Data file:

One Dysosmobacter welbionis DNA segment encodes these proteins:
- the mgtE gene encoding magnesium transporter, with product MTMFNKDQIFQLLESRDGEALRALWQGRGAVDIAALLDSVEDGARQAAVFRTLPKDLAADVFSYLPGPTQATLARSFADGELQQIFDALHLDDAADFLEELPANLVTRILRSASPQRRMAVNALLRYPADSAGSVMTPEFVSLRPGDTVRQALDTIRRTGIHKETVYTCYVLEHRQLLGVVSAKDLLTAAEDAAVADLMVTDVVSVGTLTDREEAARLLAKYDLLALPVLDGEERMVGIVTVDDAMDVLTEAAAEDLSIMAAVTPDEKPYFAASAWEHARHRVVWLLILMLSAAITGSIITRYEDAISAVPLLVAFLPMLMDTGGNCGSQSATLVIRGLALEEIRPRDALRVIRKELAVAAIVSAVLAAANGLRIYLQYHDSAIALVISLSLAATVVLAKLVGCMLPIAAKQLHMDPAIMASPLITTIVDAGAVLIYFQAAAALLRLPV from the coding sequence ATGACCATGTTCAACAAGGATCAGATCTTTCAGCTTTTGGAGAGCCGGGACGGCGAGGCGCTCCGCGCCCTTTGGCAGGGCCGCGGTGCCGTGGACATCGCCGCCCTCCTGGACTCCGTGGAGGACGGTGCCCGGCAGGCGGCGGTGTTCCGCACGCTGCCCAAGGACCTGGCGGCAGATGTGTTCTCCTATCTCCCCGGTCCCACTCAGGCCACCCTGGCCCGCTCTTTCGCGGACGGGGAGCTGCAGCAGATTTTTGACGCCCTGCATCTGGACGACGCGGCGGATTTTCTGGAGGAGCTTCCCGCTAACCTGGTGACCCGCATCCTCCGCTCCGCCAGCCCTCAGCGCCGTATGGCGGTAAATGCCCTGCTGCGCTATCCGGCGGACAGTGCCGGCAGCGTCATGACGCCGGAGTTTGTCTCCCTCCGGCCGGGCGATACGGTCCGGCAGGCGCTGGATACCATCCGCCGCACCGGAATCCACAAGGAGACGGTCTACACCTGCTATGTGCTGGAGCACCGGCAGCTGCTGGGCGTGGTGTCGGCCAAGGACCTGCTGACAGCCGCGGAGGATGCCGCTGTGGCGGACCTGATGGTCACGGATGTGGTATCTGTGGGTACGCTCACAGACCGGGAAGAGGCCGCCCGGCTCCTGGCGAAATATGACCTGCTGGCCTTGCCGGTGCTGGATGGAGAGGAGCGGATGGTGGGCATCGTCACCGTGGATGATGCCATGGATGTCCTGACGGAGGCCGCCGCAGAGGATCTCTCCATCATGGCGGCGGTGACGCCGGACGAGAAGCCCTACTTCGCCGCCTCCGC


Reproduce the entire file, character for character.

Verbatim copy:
One Dysosmobacter welbionis DNA segment encodes these proteins:
- the mgtE gene encoding magnesium transporter, with product MTMFNKDQIFQLLESRDGEALRALWQGRGAVDIAALLDSVEDGARQAAVFRTLPKDLAADVFSYLPGPTQATLARSFADGELQQIFDALHLDDAADFLEELPANLVTRILRSASPQRRMAVNALLRYPADSAGSVMTPEFVSLRPGDTVRQALDTIRRTGIHKETVYTCYVLEHRQLLGVVSAKDLLTAAEDAAVADLMVTDVVSVGTLTDREEAARLLAKYDLLALPVLDGEERMVGIVTVDDAMDVLTEAAAEDLSIMAAVTPDEKPYFAASAWEHARHRVVWLLILMLSAAITGSIITRYEDAISAVPLLVAFLPMLMDTGGNCGSQSATLVIRGLALEEIRPRDALRVIRKELAVAAIVSAVLAAANGLRIYLQYHDSAIALVISLSLAATVVLAKLVGCMLPIAAKQLHMDPAIMASPLITTIVDAGAVLIYFQAAAALLRLPV from the coding sequence ATGACCATGTTCAACAAGGATCAGATCTTTCAGCTTTTGGAGAGCCGGGACGGCGAGGCGCTCCGCGCCCTTTGGCAGGGCCGCGGTGCCGTGGACATCGCCGCCCTCCTGGACTCCGTGGAGGACGGTGCCCGGCAGGCGGCGGTGTTCCGCACGCTGCCCAAGGACCTGGCGGCAGATGTGTTCTCCTATCTCCCCGGTCCCACTCAGGCCACCCTGGCCCGCTCTTTCGCGGACGGGGAGCTGCAGCAGATTTTTGACGCCCTGCATCTGGACGACGCGGCGGATTTTCTGGAGGAGCTTCCCGCTAACCTGGTGACCCGCATCCTCCGCTCCGCCAGCCCTCAGCGCCGTATGGCGGTAAATGCCCTGCTGCGCTATCCGGCGGACAGTGCCGGCAGCGTCATGACGCCGGAGTTTGTCTCCCTCCGGCCGGGCGATACGGTCCGGCAGGCGCTGGATACCATCCGCCGCACCGGAATCCACAAGGAGACGGTCTACACCTGCTATGTGCTGGAGCACCGGCAGCTGCTGGGCGTGGTGTCGGCCAAGGACCTGCTGACAGCCGCGGAGGATGCCGCTGTGGCGGACCTGATGGTCACGGATGTGGTATCTGTGGGTACGCTCACAGACCGGGAAGAGGCCGCCCGGCTCCTGGCGAAATATGACCTGCTGGCCTTGCCGGTGCTGGATGGAGAGGAGCGGATGGTGGGCATCGTCACCGTGGATGATGCCATGGATGTCCTGACGGAGGCCGCCGCAGAGGATCTCTCCATCATGGCGGCGGTGACGCCGGACGAGAAGCCCTACTTCGCCGCCTCCGC